Could it have just been Microchip's (MCHP) issue? I have listened to Intel (INTC), Micron (MU), Skyworks Solutions (SWKS), Xilinx (XLNX) and now Texas Instruments (TXN). Not one of these companies has struggled like Microchip, the semi company that started the downhill cycle.
In fact, I would go one step further and say that Texas Instruments is indicating a level of robust growth that I would typically not see in any environment other than an expanding one. China, in particular, seems very much on plan -- the same geography that felled Microchip. Telecommunications, so worrisome after Microchip, seems fine, confirming the view of Xilinx and Skyworks.
Plus, they are putting their money where their mouths are, buying back $670 million worth of stock at a total of $47.62, above the current price, simply because they believe it is a terrific investment.
Hey, they know more than we do.
Okay, sure, Texas Instruments counts Apple (AAPL) among its clients and after last night's Apple quarter you could argue that everything is Apple-centric and that you can throw out this upside surprise, because it has to be asterisked.
I get that.
You could tell that the analysts, almost all of whom were in total doubt mode, were itching to say: "how much of this is Apple, and is the rest of your business terrible?" But that would be a terrible breach of analyst etiquette.
To me, though, the important takeaway is that, as outrageous as it might have seemed when Microchip lowered the boom, perhaps it really was Microchip-specific, with the real issues being disappearing Chinese business at the end of the quarter, something that no one else has experienced yet and something that, by the way, if it hasn't been experienced yet just may not be experienced at all.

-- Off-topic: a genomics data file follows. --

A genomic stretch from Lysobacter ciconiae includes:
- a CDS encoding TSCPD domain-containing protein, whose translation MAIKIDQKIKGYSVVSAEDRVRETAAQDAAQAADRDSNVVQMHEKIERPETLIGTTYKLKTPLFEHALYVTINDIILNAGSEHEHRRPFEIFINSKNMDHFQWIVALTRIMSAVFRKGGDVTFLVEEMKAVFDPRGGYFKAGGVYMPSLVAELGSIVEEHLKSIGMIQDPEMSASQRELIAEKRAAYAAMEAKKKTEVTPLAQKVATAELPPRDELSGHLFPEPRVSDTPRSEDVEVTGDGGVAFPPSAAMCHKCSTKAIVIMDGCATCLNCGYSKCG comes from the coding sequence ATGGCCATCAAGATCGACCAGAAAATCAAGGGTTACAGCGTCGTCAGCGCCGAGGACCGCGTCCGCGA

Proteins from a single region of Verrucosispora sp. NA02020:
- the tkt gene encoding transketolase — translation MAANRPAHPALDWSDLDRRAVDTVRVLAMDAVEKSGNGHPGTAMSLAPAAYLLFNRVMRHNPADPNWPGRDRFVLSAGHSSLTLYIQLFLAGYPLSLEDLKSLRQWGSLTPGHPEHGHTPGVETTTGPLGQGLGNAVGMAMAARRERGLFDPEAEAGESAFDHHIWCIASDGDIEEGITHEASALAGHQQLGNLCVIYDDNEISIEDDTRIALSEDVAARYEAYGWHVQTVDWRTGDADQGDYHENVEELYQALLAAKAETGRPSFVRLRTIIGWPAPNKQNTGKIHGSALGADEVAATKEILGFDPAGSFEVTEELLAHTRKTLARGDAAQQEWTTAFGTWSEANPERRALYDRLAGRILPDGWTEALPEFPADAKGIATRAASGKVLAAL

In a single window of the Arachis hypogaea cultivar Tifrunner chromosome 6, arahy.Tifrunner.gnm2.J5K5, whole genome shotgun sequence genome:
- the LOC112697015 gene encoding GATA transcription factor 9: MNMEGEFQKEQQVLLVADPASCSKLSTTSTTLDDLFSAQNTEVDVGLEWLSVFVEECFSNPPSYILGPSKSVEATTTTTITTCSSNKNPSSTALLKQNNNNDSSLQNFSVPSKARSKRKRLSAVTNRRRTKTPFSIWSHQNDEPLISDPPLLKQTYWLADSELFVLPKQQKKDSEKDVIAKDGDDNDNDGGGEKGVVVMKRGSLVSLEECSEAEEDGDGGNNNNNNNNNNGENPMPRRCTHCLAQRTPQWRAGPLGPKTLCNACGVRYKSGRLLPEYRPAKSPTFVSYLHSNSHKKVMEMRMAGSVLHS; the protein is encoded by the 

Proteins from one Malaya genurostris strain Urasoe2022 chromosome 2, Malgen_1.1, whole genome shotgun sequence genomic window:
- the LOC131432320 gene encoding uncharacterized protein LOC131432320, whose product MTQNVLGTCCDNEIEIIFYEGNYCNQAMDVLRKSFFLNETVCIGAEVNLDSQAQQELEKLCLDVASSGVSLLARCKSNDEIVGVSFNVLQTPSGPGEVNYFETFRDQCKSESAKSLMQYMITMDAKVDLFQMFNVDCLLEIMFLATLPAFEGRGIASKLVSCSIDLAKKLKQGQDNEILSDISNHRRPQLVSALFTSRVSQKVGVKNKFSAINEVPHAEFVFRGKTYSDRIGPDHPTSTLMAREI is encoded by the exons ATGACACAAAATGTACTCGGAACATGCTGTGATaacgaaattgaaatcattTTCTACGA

I might feel different if I heard that there were multiple fabs coming in that will make it so the supply-demand imbalance somewhere in the food chain is about to slip into glut. I know that there are many who are short Micron betting now that we are seeing new fabs in DRAMs that all chip companies are the same: just waiting to do something stupid like adding instant capacity, something that might not even be that possible given how expensive these new factories might be.
To me, the whole point of this terrific Texas Instruments call was that the company won't be stupid, that it would rather return its cash to shareholders in the form of dividends and buybacks. That continues a long tradition dating back to 2005, the beginning of when it started one of the most aggressive buybacks of all stocks. In fact, the company has taken in 39% of its outstanding shares in that time, and if you didn't know any better you would think that this company is a free cash flow machine--$3.5 billion in FCF this quarter alone. That free cash flow is about making you want to be a shareholder, not about reckless capital expenditures.
I think that at this point it is time to start thinking that maybe this industry, ex some real ne'erdowells, is doing much better than we think, and that it has become one of the more undervalued segments out there.
I am well aware of how contrarian that is. But the facts just keep bearing it out and at a certain point you have to surrender to the optimism the participants of this industry feel, despite the obvious headwinds that seem to swirl at every turn.